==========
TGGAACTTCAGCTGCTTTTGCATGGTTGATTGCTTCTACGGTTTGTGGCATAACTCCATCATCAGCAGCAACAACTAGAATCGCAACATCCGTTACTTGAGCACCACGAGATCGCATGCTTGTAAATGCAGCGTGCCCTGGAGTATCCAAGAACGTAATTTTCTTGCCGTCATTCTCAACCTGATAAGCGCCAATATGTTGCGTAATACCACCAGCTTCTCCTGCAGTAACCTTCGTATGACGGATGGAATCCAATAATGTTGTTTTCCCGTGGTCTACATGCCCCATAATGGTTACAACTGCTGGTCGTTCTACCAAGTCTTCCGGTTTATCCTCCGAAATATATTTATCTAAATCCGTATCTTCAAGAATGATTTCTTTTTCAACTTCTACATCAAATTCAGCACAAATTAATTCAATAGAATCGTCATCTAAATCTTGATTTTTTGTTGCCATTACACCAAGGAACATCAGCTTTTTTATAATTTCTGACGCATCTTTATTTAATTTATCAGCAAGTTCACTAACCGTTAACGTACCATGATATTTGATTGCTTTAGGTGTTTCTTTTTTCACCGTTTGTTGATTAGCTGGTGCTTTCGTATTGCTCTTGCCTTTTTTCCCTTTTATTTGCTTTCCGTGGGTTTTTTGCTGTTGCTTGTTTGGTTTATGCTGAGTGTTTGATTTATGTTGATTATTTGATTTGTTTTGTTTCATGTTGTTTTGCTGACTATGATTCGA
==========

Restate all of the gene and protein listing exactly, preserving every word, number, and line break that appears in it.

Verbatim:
TGGAACTTCAGCTGCTTTTGCATGGTTGATTGCTTCTACGGTTTGTGGCATAACTCCATCATCAGCAGCAACAACTAGAATCGCAACATCCGTTACTTGAGCACCACGAGATCGCATGCTTGTAAATGCAGCGTGCCCTGGAGTATCCAAGAACGTAATTTTCTTGCCGTCATTCTCAACCTGATAAGCGCCAATATGTTGCGTAATACCACCAGCTTCTCCTGCAGTAACCTTCGTATGACGGATGGAATCCAATAATGTTGTTTTCCCGTGGTCTACATGCCCCATAATGGTTACAACTGCTGGTCGTTCTACCAAGTCTTCCGGTTTATCCTCCGAAATATATTTATCTAAATCCGTATCTTCAAGAATGATTTCTTTTTCAACTTCTACATCAAATTCAGCACAAATTAATTCAATAGAATCGTCATCTAAATCTTGATTTTTTGTTGCCATTACACCAAGGAACATCAGCTTTTTTATAATTTCTGACGCATCTTTATTTAATTTATCAGCAAGTTCACTAACCGTTAACGTACCATGATATTTGATTGCTTTAGGTGTTTCTTTTTTCACCGTTTGTTGATTAGCTGGTGCTTTCGTATTGCTCTTGCCTTTTTTCCCTTTTATTTGCTTTCCGTGGGTTTTTTGCTGTTGCTTGTTTGGTTTATGCTGAGTGTTTGATTTATGTTGATTATTTGATTTGTTTTGTTTCATGTTGTTTTGCTGACTATGATTCGA